Queensland to recognise Ford Everest as MC equivalent
Ford Australia has announced the Ford Everest will be recategorised from MA to MC in Queensland… more States likely to follow.
WE HAVE COVERED the MA/MC saga in detail on Practical Motoring, but briefly; Ford, Jeep and HAVAL categorised their 4X4s in the ADR category MA for passenger cars, instead of the usual MC category for offroad passenger vehicles.
Yesterday we reported that HAVAL was working to recategorise the H9 as MC, and provide existing owners with a letter stating it was equivalent and would be formally recognised as such by ‘authorities’.
Today, Ford has begun informing customers in Queensland that it had cut a deal with Queensland road authorities that while the Everest is MA categorised under ADRs, it will be formally considered equivalent to MC in that state. That means that there’s a wider range of tyres and other modifications now available for the vehicle. This is formal recognition as MC equivalent, not Ford’s earlier line that the Everest met the MC requirements. Meeting the requirement is pointless without official certification; it’s like my kids saying they could have passed the exam but didn’t bother to sit it.
Ford Australia’s product communications manager, Damion Smy told Practical Motoring the company is: “working with the other States to reach equivalent agreement where possible”. In Victoria for instance, only MC vehicles can have a 50mm tyre size increase combined with a 50mm suspension lift.
This is good news for Everest owners, and shows that Ford is taking their concerns seriously rather than dismissing them out of hand, as they could do because aftermarket modifications are not their direct concern. This is what we want to see from offroad manufacturers – an interest in, and care for their customers.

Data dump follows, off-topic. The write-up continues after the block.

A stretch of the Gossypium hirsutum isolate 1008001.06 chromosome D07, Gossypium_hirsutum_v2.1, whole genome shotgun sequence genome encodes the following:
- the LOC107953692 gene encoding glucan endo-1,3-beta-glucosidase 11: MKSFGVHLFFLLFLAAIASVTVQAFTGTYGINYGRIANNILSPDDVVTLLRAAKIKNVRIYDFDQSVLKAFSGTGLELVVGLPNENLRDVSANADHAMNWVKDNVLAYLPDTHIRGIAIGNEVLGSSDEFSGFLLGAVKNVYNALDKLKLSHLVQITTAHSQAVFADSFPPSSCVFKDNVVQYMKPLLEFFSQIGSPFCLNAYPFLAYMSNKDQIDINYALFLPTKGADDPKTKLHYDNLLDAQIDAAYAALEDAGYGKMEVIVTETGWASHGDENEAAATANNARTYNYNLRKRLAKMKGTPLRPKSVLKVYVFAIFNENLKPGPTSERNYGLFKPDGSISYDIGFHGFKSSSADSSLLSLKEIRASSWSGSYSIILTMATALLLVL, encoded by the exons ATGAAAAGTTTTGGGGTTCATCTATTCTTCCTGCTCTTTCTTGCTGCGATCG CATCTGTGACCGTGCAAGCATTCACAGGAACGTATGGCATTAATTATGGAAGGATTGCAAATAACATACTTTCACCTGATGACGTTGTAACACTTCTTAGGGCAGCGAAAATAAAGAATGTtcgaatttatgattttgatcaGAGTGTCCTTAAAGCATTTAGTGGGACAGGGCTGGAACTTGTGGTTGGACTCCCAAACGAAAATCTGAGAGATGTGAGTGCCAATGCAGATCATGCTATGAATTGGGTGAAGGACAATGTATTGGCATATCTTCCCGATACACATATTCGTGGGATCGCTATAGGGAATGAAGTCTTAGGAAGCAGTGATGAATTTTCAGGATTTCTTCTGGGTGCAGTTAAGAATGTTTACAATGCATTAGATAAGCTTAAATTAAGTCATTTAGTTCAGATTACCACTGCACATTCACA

While Ford has been slower to react than HAVAL, they have certainly been working hard in the background and it’s an indication of just how messy the Australian regulatory situation is that even a company with Ford’s local engineering resources took this long to get anything done. Ford has also stated that the Everest’s warranty is valid for offroad use, a statement not all manufacturers of such vehicles are prepared to make.
Many offroading owners and potential owners have been put off the Everest by this issue, and with good reason. However, it seems Ford is committed to a resolution and therefore owners current and future can begin to relax, provided Ford follows through on its existing plans. All we can say is good on Ford… so far so good.
This sort of response builds confidence in a manufacturer for the long term, and that’s particularly important for offroaders given the post-sale investment in modifications. But we’re not out of the wood yet, and won’t be till there’s an Australian-wide solution for the long term. Let’s see if Ford follow it all the way through.
The other major manufacturer affected by this issue is Jeep, who have their offroad-focused Cherokee Trailhawk and Renegade Trailhawk classified as MA (passenger car), and from 2015 all their 4X4 Grand Cherokees too, plus we suspect also the forthcoming Grand Cherokee Trailhawk. We have only one statement from Jeep on the topic (see this post), and yesterday a spokesman confirmed there was nothing more to add. Quite a contrast to the way HAVAL and Ford are working on the issue.